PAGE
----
April 2, 2004 |
"This machine here, it kills fascists too," said Audioslave's Tom Morello on Wednesday, pointing his acoustic guitar toward the capacity Troubadour crowd during a benefit concert titled "Axis of Justice." The youthful audience cheered, though most probably didn't get Morello's reference to a slogan that once adorned folk singer Woody Guthrie's instrument.
June 17, 1990 |
Scott Huckabay was no child phenom. He didn't even pick up a guitar until he finished playing with adolescence. "I was hanging around in the basement, when I found this old, thick Spanish guitar," said Huckabay, who was 17 at the time. "It suddenly became part of me, and I couldn't put it down. I found my thing." Today, his thing has landed him recognition--he placed second recently in BAM magazine's vote for guitarist of the year.
June 1, 1991 |
John Wesley Harding stands widely accused of being a lesser version of Elvis Costello. Thursday night at the Coach House, he blithely pleaded guilty. The young British rocker launched his encore segment with Costello's "Miracle Man," lending new meaning to the song's pointed refrain, "Why do you have to say that there's always someone who can do it better than I can?" The delivery was raw, but it lacked the bitterness and gumption of a sarcastic self-defense. Harding seemed to be saying that the criticism doesn't bother him, that it hardly matters.
May 22, 1989 |
Some of the most exciting moments in Friday's Jerry Garcia Band-Bob Weir show at Irvine Meadows Amphitheatre came early in the evening, indeed, well before either performer took to the stage. The pre-show tail-gate party/new-age swap meet common to Grateful Dead-related events was particularly enlivened this night by a bearded, be-turbaned fellow rolling around on high-tech skates, a portable amplifier strapped to his back. With a look of fried glee on his face, he sailed about, playing manic riffs on a battered Les Paul, singing something on the order of: "Computerized cocktail time, Computerized cocktail time, Midnight box opens, Arrgh!
March 18, 2013 |
AUSTIN, Texas -- Below is a highly subjective list of bests and worsts of the South by Southwest music festival, which concluded Sunday after many thousands of performances over six packed days. Best fan/singer interaction: During the Austin punk band A Giant Dog's thrilling set of bare bones punk, the charismatic singer Sabrina Ellis complained about the heat. “Could you all blow on me?” she politely asked. The response from one subservient fan: “Yes, Lord!” Best Beatles cover: During a night celebrating 50 years of the Beatles, the Pyramids, which features Tim Nordwind of OK Go and charismatic singer Drea Smith, chose two gems from the white album.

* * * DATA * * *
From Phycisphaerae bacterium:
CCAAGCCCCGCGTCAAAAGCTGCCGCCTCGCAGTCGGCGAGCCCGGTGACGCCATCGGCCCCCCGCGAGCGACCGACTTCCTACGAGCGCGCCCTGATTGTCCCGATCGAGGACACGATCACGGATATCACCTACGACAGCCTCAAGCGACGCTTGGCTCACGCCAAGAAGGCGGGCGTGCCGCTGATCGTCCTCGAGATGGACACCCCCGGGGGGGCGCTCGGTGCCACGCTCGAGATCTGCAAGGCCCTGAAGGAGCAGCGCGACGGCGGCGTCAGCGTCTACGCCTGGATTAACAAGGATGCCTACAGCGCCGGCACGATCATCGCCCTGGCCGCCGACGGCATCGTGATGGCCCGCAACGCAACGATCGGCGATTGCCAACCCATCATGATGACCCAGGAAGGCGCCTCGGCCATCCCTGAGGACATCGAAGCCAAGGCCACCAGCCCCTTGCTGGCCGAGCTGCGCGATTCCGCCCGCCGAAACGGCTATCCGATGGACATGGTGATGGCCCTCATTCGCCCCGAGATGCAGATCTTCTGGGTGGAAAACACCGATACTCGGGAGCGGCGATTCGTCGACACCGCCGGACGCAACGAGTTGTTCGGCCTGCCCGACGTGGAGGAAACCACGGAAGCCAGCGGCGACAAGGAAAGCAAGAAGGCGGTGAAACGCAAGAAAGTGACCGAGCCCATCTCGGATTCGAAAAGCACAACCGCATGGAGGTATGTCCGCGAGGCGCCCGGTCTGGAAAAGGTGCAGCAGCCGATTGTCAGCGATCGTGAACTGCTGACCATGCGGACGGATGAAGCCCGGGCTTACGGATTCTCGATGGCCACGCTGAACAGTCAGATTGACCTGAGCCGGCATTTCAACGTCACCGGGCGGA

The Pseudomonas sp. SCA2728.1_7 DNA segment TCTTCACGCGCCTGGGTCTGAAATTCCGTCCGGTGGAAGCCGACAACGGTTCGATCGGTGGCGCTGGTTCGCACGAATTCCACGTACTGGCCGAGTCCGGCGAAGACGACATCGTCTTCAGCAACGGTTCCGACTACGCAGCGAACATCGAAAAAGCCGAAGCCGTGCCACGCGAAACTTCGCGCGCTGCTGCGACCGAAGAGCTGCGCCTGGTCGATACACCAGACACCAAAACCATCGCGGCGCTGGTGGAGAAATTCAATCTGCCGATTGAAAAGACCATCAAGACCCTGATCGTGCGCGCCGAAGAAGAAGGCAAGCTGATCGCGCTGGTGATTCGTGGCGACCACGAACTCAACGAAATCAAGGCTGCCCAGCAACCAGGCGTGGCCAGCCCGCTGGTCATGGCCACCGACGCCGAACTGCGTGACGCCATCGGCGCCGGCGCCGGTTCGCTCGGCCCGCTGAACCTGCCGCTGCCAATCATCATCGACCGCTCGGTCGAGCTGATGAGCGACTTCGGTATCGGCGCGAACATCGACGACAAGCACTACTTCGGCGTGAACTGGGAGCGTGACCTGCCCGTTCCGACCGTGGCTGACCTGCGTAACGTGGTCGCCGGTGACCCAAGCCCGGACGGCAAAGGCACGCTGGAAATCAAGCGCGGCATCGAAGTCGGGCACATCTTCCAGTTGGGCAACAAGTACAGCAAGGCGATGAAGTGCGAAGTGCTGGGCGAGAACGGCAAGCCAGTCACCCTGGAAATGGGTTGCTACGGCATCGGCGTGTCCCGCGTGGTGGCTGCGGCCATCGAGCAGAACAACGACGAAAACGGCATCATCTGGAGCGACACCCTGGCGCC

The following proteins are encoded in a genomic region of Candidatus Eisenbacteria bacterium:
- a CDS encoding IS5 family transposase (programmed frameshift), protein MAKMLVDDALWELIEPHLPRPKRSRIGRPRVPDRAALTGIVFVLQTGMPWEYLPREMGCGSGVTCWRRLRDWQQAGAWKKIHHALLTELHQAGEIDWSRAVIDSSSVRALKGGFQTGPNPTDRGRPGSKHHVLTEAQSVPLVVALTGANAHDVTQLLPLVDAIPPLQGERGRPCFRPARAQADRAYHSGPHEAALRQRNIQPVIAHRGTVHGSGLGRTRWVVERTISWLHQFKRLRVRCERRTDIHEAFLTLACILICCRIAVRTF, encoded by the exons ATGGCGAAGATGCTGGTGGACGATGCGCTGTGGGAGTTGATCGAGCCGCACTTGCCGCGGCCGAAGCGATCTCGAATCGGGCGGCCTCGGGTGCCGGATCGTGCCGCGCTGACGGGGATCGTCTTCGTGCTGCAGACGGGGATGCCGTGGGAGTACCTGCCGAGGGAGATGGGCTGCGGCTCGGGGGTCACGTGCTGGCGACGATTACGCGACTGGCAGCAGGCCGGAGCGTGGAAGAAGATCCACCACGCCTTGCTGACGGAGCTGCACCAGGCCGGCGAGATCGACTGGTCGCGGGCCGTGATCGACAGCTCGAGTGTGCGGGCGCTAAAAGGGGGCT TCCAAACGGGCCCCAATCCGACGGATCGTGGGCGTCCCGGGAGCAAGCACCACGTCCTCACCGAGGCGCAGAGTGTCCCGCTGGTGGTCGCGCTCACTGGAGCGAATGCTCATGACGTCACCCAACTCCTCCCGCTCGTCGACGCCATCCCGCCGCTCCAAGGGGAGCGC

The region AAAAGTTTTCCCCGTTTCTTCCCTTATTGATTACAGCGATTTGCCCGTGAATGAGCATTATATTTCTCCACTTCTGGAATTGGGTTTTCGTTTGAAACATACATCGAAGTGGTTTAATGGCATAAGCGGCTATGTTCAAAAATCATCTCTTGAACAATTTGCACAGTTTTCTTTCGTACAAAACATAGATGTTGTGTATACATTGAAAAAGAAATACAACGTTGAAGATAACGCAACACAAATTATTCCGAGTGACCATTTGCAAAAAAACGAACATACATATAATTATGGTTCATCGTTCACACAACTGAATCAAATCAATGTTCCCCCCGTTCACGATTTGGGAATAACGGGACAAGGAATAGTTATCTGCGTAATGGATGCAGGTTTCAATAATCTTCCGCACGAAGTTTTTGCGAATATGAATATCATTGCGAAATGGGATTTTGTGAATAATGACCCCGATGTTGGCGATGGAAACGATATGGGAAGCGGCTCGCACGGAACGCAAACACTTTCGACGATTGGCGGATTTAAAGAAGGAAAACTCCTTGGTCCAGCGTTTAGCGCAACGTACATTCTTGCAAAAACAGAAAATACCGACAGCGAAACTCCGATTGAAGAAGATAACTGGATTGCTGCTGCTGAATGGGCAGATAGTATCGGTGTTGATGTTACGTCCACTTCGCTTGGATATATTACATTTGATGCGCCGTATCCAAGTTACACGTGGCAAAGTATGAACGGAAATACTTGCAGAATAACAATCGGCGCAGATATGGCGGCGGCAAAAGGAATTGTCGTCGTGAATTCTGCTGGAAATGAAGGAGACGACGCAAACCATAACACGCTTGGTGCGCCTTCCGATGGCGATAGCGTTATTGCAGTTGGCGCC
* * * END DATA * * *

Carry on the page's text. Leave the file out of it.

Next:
August 31, 1986 |
Clouded Crystal Ball Dept.: In the original 1959 liner notes for the Kenny Burrell reissue reviewed below, the writer bemoans the declining use of the guitar. Perhaps he was on target for that era, but today this is the most played, most purchased of all musical instruments, and any bunch of jazz records received for review will illustrate the wide range of uses made of the guitar in every area of jazz, as the following examples make clear: "THE LIVING ROOM TAPES." Lenny Breau & Brad Terry.
January 25, 1994 |
People aren't buying as many new pianos these days. Clarinets and trumpets aren't doing so well either, what with all those school-band budgets running in the red. And despite the guys with the big hair and the leather trousers running around on MTV, even electric guitars are down. What is selling are unamplified, acoustic guitars: Old-fashioned, folk-singer-guy-with-a-crew-cut, let's-have-a-hootenanny-type guitars.
June 13, 1990 |
In an ideal universe, all rock albums would be titled "Adventure," or at least would try to live up to that label. To Tom Verlaine, whose seminal '70s band Television did indeed claim "Adventure" as the title to its second LP, that's the whole point of the music. "It always surprises me when I hear so many bands sounding like so many other bands," Verlaine said in a recent phone interview from his Manhattan apartment.
June 2, 1989 |
Some folk or country music performers will tell you that singer-guitarist Doc Watson is American music's finest proponent. Others simply maintain that he is American music. Watson carries a repertoire in his head of more than 800 songs, many older than the nation, and his staggering flatpicking abilities have influenced practically everybody in folk or country who ever picked up an acoustic guitar. But, more than being a repository of lore or an influential stylist, perhaps the most American of the blind musician's traits is the enlivening way he makes everything he touches his own, leaving both tradition and his legendary six-string techniques open to nightly reinterpretation.